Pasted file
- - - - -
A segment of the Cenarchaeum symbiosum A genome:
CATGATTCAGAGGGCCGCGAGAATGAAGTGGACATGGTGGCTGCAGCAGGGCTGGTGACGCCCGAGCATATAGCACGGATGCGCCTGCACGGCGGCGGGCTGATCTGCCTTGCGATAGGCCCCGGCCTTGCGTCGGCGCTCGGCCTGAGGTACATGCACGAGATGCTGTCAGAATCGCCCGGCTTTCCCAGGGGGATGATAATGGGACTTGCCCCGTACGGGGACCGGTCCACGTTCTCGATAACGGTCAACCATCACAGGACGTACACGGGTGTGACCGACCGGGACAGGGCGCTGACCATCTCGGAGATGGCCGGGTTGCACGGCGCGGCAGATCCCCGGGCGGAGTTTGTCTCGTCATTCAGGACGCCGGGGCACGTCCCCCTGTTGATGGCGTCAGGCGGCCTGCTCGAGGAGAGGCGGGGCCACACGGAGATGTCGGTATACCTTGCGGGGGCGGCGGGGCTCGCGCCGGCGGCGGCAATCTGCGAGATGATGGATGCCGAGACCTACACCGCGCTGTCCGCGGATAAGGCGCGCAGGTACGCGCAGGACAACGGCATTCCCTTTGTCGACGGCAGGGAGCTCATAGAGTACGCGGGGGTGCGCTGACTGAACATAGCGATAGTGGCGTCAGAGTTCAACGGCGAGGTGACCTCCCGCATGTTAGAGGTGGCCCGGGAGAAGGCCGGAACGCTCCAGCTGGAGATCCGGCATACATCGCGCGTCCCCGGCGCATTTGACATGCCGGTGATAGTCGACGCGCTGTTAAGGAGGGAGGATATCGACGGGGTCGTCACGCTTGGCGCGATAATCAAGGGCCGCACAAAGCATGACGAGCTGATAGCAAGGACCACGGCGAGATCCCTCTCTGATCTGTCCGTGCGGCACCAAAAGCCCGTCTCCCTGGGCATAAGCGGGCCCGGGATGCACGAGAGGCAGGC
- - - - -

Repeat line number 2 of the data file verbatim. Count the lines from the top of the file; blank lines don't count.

CATGATTCAGAGGGCCGCGAGAATGAAGTGGACATGGTGGCTGCAGCAGGGCTGGTGACGCCCGAGCATATAGCACGGATGCGCCTGCACGGCGGCGGGCTGATCTGCCTTGCGATAGGCCCCGGCCTTGCGTCGGCGCTCGGCCTGAGGTACATGCACGAGATGCTGTCAGAATCGCCCGGCTTTCCCAGGGGGATGATAATGGGACTTGCCCCGTACGGGGACCGGTCCACGTTCTCGATAACGGTCAACCATCACAGGACGTACACGGGTGTGACCGACCGGGACAGGGCGCTGACCATCTCGGAGATGGCCGGGTTGCACGGCGCGGCAGATCCCCGGGCGGAGTTTGTCTCGTCATTCAGGACGCCGGGGCACGTCCCCCTGTTGATGGCGTCAGGCGGCCTGCTCGAGGAGAGGCGGGGCCACACGGAGATGTCGGTATACCTTGCGGGGGCGGCGGGGCTCGCGCCGGCGGCGGCAATCTGCGAGATGATGGATGCCGAGACCTACACCGCGCTGTCCGCGGATAAGGCGCGCAGGTACGCGCAGGACAACGGCATTCCCTTTGTCGACGGCAGGGAGCTCATAGAGTACGCGGGGGTGCGCTGACTGAACATAGCGATAGTGGCGTCAGAGTTCAACGGCGAGGTGACCTCCCGCATGTTAGAGGTGGCCCGGGAGAAGGCCGGAACGCTCCAGCTGGAGATCCGGCATACATCGCGCGTCCCCGGCGCATTTGACATGCCGGTGATAGTCGACGCGCTGTTAAGGAGGGAGGATATCGACGGGGTCGTCACGCTTGGCGCGATAATCAAGGGCCGCACAAAGCATGACGAGCTGATAGCAAGGACCACGGCGAGATCCCTCTCTGATCTGTCCGTGCGGCACCAAAAGCCCGTCTCCCTGGGCATAAGCGGGCCCGGGATGCACGAGAGGCAGGC